Monday, February 3, 2014

The Pure Gold Baby

Margaret Drabble
The Pure Gold Baby

Houghton Mifflin Harcourt, 2013

London, early 1960s. Young anthropologist Jess has an affair with a married professor. The affair leads to pregnancy, childbirth of a pretty girl Anna, but the birth of the child in turn leads to a parting with the professor.

Jess keeps the child, explains the situation to the parents, and they generally understand their daughter. Jess in London is surrounded by intellectuals, scholars, poets, TV presenters, young professionals like herself. In her neighborhood Jess is getting acquainted to other young mothers, they walk together with children, take them into the kindergarten. The story is narrated by one of Jess’ friends, Eleanor, a lawyer, now retired. She recalls their youth and tries himself as a writer. Eleanor lived her whole life side by side with Jess. The narrator will notice the difference between 60s and 70s and 2000s.

About The Pure Gold Baby it can be said that this book is heartfelt, but not concentrated. Lying in the heart of the novel the story of a mother and daughter is very touching and humane. Fragile Jess is hardly a strong woman. Nevertheless, she took a strong decision to take care of a sweet but mentally retarded daughter, the pure gold baby from the title. Jess brought up Anna alone without relying on help from someone. All the men in her life were just lovers, romantic interests, flashes of passion, but not the breadwinners, fathers, defenders. Jess alone guarded Anna, making the daughter entirely dependent on her. But Jess herself, unwittingly, has become dependent on her daughter. Jess almost deprived herself of a life - career and possible lasting relationship with a man - for the sake of her daughter. But we can assume that Jess was just afraid to start over, afraid to alienate Anna, let into her life more fresh air.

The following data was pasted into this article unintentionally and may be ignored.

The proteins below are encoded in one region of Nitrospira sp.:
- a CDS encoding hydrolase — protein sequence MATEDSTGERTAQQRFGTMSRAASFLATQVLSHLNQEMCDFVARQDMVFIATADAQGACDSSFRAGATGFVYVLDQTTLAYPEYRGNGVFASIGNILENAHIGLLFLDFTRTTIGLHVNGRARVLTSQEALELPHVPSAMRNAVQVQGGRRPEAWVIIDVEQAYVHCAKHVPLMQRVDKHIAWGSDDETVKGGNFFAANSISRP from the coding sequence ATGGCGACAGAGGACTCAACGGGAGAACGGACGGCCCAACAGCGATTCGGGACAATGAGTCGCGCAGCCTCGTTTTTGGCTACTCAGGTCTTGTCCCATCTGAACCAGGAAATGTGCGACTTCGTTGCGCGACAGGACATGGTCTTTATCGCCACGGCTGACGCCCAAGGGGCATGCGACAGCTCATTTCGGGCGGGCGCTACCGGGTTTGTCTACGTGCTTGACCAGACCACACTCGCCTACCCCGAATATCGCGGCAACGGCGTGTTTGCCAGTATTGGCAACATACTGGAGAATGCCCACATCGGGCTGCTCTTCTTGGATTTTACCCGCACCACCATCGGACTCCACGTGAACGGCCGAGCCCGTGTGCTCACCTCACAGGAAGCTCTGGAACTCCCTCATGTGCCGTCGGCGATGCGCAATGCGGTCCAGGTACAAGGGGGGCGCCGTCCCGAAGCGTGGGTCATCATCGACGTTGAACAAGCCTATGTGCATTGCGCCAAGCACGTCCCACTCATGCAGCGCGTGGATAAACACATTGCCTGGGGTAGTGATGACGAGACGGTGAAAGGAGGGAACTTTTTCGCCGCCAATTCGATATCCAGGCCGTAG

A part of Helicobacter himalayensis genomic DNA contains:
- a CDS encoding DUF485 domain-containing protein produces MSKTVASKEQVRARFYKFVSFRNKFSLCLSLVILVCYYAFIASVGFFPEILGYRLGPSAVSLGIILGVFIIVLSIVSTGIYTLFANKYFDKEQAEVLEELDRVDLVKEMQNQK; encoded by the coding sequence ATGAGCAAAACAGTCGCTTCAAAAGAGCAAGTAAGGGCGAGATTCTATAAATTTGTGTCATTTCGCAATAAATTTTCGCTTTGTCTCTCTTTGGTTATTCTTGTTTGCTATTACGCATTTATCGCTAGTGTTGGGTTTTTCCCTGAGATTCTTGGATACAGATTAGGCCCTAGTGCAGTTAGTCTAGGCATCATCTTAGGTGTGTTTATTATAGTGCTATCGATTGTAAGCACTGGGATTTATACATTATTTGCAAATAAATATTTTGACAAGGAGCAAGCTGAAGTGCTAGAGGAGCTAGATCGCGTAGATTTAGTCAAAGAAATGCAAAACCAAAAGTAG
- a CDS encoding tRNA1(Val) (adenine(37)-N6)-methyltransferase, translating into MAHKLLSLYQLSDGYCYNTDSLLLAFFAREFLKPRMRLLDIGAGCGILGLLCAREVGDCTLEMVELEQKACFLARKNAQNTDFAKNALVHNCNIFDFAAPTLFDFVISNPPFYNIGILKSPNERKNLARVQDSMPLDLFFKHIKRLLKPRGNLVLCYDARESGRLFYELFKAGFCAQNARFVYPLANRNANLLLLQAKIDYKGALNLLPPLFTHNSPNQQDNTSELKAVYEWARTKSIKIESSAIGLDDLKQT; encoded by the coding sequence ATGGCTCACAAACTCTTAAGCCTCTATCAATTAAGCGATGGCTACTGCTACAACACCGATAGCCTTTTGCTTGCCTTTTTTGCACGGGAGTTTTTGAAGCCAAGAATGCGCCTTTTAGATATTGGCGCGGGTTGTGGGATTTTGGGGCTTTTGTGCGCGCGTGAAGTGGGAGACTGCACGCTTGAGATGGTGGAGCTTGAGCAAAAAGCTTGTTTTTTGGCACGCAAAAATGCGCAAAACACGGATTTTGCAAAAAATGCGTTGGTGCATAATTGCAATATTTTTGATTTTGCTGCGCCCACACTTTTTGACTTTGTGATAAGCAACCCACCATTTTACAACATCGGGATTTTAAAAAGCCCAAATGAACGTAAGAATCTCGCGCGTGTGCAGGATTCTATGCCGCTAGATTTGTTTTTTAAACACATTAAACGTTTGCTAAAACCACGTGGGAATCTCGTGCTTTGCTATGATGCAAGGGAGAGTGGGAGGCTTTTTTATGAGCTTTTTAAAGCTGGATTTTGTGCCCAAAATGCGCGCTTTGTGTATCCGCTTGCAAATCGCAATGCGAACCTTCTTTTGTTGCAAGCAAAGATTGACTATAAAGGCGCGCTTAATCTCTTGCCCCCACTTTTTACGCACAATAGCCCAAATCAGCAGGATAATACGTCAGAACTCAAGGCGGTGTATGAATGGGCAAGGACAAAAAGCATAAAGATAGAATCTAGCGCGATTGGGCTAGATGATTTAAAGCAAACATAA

On the background of relations between Jess and Anna, we read about the changes in England. Real estate prises have risen, manners softened, diet and nutrition appeared. The whole structure of psychiatric institutions changed. State and private investors began to create special schools for people with developmental problems. In place of a madhouse with notoriety came a fashionable clinic, where they began to treat nervous breakdowns and drug addictions. Money of higher classes, suffering from mental health problems, flowed into the clinic.

Drabble on behalf of the narrator then makes digressions from a central plot to insert a reference on Livingstone, television, science, art and so on. These are clever arguments, although they still remain digressions – adding almost nothing to the story.

In addition to the main group of characters the narrator Eleanor focuses on the fate of Jess’ friends, especially to those with whom she was familiar from the hospital. These disgressions are overrepetitious, and none of the supporting characters are really interesting to read about him or her a dozen pages. In fact the entire second half of the novel is more about old acquaintances of Jess, than about her. Anna’s and in some respects Jess’ lives remains static, respectively Eleanor tries to fill this static with the stories. The novel loses his focus, although the end is rather good.

Drabble writes lyrical prose (but without the usually amorphousness), I wish it were more focused. If we return to the title: this is not gold, rather silver.

Sunday, February 2, 2014

My Age of Anxiety

Scott Stossel
My Age of Anxiety

William Heinemann, 2014